Foots wisely refuses to beat him any further, insisting that to do so would be meaningless, since the white boy is already sprawled out upon the floor. But the others, particularly Ora, are determined to see more blood in revenge for his daring. Another white boy, Donald Farrell (“tall, thin, blonde, awkward, soft”)—who seems tangentially part of the gang, but is not very welcome in its midst—tries to talk them down from doing any further damage, bravely refusing to leave the toilet unless Karolis goes with him. He fails, and is literally physically expelled from their group.
Foots, accordingly, is in a difficult position. If he does not show enough outrage for Karolis’ challenge, he will be seen as weak, possibly even in cohorts with the boys offer to “blow him.”; yet he rightly sees no pleasure in fighting someone who has already been felled. A lesser playwright may have had this character throw a couple of more sucker-punches and left it at that. But Baraka intensifies the situation by suddenly having Karolis demand a fight with Foots, a fight he knows he cannot win. It may be that the gay boy has even a lower self-esteem than the Blacks in this work; or, at least, in fighting he might have some sort of physical contact with Ray, whom he describes as “beautiful.”
Foots, now gradually being described by Karolis and the others by his ordinary name, Ray, continues to refuse to fight. But Karolis, quite eloquently (described by the playwright as “Very skinny and not essentially attractive except when he speaks”) continues to challenge his “rival,” bragging that he will “kill him.” Suddenly everything changes, as the gang members, eager to see the fight, move in on the two, egging on the fight Ray is trying to prevent. When the fight does get underway, it is Karolis who gets Ray into a stranglehold, while the gang head is rendered inoperative; his power is suddenly thrown into question, the others, in response, enter into the fray, beating Karolis again into submission, as Ray lays also flattened across the floor.
Finally getting their revenge, the others move off, as Karolis drags himself into a toilet cubicle to recover. And, here again, Baraka surprises us, as with the last of his stage instructions:
After a moment or so karolis moves his hand. Then his head moves
and he tries to look up. He draws his legs up under him and pushes
his head off the floor. Finally he manages to get to his hands and knees.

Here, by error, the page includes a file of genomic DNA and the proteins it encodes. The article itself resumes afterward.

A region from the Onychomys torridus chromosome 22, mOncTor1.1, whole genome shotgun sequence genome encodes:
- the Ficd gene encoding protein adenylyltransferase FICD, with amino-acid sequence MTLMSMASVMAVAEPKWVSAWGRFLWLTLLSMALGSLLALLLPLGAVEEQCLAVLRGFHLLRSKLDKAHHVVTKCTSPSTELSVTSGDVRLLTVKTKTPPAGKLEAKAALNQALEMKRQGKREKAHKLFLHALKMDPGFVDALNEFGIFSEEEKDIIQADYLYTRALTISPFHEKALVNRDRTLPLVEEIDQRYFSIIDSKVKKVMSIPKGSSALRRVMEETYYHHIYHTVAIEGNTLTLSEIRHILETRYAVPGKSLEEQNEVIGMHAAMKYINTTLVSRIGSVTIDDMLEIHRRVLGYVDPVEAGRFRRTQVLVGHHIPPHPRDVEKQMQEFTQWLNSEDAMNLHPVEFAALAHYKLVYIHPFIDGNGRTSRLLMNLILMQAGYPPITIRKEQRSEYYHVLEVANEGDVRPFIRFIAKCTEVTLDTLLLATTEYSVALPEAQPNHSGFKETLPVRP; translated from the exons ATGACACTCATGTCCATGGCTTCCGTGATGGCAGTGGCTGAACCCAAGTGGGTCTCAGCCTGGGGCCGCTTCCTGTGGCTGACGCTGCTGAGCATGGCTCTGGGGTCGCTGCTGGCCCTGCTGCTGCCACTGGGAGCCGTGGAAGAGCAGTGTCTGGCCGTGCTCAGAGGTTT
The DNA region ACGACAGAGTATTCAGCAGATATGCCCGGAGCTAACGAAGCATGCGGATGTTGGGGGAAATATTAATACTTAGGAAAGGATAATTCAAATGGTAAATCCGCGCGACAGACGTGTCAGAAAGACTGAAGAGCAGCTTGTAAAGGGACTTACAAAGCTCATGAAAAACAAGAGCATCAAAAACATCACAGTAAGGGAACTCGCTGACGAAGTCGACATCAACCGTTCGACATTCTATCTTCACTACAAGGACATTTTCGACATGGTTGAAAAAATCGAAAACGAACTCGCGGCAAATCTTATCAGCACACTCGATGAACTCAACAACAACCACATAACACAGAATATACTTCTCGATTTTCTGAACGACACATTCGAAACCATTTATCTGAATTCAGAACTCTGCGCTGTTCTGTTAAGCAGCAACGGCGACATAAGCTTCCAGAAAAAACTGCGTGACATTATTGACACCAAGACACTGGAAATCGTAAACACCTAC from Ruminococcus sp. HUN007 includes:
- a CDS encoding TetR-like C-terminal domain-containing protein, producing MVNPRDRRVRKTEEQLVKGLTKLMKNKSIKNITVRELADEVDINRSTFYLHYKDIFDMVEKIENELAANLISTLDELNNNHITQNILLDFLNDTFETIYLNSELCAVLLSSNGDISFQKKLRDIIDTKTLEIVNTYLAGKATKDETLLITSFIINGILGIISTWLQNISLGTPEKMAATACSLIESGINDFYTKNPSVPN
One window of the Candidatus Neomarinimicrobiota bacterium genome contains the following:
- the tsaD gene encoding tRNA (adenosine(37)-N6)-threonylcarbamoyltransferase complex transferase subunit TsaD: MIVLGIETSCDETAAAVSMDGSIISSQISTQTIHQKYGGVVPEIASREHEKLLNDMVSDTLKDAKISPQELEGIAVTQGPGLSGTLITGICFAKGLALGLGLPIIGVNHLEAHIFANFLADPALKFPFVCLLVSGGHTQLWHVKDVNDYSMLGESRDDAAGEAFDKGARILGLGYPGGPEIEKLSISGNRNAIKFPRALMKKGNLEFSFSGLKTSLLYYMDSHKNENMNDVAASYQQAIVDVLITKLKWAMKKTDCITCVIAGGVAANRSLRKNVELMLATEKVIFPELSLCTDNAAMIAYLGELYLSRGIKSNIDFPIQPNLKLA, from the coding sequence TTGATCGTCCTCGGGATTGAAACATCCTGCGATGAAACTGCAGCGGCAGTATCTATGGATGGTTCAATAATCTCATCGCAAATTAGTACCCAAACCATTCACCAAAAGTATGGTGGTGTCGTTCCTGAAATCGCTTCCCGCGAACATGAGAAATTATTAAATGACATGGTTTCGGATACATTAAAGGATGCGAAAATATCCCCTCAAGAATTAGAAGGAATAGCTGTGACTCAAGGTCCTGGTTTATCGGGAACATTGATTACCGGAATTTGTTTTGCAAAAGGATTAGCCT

He crawls over to one of the commodes, pulls himself up, then falls
backward awkwardly and heavily. At this point the door is pushed
open slightly, then it opens completely and foots comes in. He
stares at karolis’ body for a second, looks quickly over his shoulder,
then runs and kneels before the body, weeping and cradling the head
in his arms.
I don’t know how this scene is represented in the stage production—I’ve never seen the play performed—but the way scene is written seems more appropriate for film than for stage, simply because we are, at first, not told that it is Foots is about to enter the cubicle, the fact of which is kept from us, in the directions, until the very last moment. Similarly, his actions—reminding us of both a kind of crucifixion and pieta, as well as an expression of sorrow and, finally, homosexual love—startlingly reveals that the young “skinny” white boy has won this battle, at least, that the bullied has defeated his tormentors through his unconditional love. What we might have perceived as a set and predetermined series of events is, in fact, flexible. The realities of youth, as we must always admit, are never quite what they seem to be. And with one fell swoop, this gifted playwright dispenses with the very essential dichotomies which he seems to have created. Everything in this play, we suddenly recognize, is not so “black and white” as it originally seems.
That the angry revolutionary of 1964—by this time Baraka had already traveled to Cuba, arguing that art and politics should be indissolubly linked, the same year as The Toilet writing his screed of white and black hate, Dutchman—is equally surprising—unless you know the Baraka I and others knew—a man who might continually be seen, as The New York Times obituary yesterday reiterated, as a “provocateur”—but as a true “optimist,” even though he admitted his optimism was “one of a very particular sort.”
Los Angeles, January 11, 2014
Reprintted from USTheater, Opera, and Performance (January 2014).
Yesterday, December 10, The New York Times announced that my poet friend Amiri Baraka died on Thursday at the age of 79.